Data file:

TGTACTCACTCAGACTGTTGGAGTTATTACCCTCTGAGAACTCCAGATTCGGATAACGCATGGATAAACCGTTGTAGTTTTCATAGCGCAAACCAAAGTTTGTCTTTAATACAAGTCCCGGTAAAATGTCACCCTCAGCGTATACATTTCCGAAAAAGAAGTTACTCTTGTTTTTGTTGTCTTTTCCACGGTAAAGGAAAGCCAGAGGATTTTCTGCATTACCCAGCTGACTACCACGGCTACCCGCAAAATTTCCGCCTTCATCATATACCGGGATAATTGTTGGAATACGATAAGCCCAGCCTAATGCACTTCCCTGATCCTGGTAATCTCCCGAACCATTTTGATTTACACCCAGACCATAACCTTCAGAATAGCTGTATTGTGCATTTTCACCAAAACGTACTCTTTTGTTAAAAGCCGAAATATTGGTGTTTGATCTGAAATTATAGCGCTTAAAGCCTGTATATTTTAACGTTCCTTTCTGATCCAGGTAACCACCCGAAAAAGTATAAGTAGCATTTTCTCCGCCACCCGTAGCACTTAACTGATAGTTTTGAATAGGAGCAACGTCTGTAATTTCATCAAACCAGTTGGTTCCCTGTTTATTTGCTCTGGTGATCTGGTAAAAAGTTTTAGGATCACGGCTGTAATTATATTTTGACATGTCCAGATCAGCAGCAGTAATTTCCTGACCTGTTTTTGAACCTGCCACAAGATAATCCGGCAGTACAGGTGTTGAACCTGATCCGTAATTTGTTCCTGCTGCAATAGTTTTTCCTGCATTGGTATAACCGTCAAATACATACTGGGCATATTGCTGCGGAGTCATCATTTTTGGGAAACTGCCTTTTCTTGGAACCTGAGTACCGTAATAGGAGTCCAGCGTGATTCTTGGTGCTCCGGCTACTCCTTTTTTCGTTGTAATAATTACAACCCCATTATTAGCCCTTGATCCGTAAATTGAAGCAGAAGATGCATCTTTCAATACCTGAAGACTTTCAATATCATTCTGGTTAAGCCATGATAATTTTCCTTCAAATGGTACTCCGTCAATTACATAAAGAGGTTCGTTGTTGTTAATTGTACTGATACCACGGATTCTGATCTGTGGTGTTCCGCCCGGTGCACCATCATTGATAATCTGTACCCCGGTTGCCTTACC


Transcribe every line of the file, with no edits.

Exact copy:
TGTACTCACTCAGACTGTTGGAGTTATTACCCTCTGAGAACTCCAGATTCGGATAACGCATGGATAAACCGTTGTAGTTTTCATAGCGCAAACCAAAGTTTGTCTTTAATACAAGTCCCGGTAAAATGTCACCCTCAGCGTATACATTTCCGAAAAAGAAGTTACTCTTGTTTTTGTTGTCTTTTCCACGGTAAAGGAAAGCCAGAGGATTTTCTGCATTACCCAGCTGACTACCACGGCTACCCGCAAAATTTCCGCCTTCATCATATACCGGGATAATTGTTGGAATACGATAAGCCCAGCCTAATGCACTTCCCTGATCCTGGTAATCTCCCGAACCATTTTGATTTACACCCAGACCATAACCTTCAGAATAGCTGTATTGTGCATTTTCACCAAAACGTACTCTTTTGTTAAAAGCCGAAATATTGGTGTTTGATCTGAAATTATAGCGCTTAAAGCCTGTATATTTTAACGTTCCTTTCTGATCCAGGTAACCACCCGAAAAAGTATAAGTAGCATTTTCTCCGCCACCCGTAGCACTTAACTGATAGTTTTGAATAGGAGCAACGTCTGTAATTTCATCAAACCAGTTGGTTCCCTGTTTATTTGCTCTGGTGATCTGGTAAAAAGTTTTAGGATCACGGCTGTAATTATATTTTGACATGTCCAGATCAGCAGCAGTAATTTCCTGACCTGTTTTTGAACCTGCCACAAGATAATCCGGCAGTACAGGTGTTGAACCTGATCCGTAATTTGTTCCTGCTGCAATAGTTTTTCCTGCATTGGTATAACCGTCAAATACATACTGGGCATATTGCTGCGGAGTCATCATTTTTGGGAAACTGCCTTTTCTTGGAACCTGAGTACCGTAATAGGAGTCCAGCGTGATTCTTGGTGCTCCGGCTACTCCTTTTTTCGTTGTAATAATTACAACCCCATTATTAGCCCTTGATCCGTAAATTGAAGCAGAAGATGCATCTTTCAATACCTGAAGACTTTCAATATCATTCTGGTTAAGCCATGATAATTTTCCTTCAAATGGTACTCCGTCAATTACATAAAGAGGTTCGTTGTTGTTAATTGTACTGATACCACGGATTCTGATCTGTGGTGTTCCGCCCGGTGCACCATCATTGATAATCTGTACCCCGGTTGCCTTACC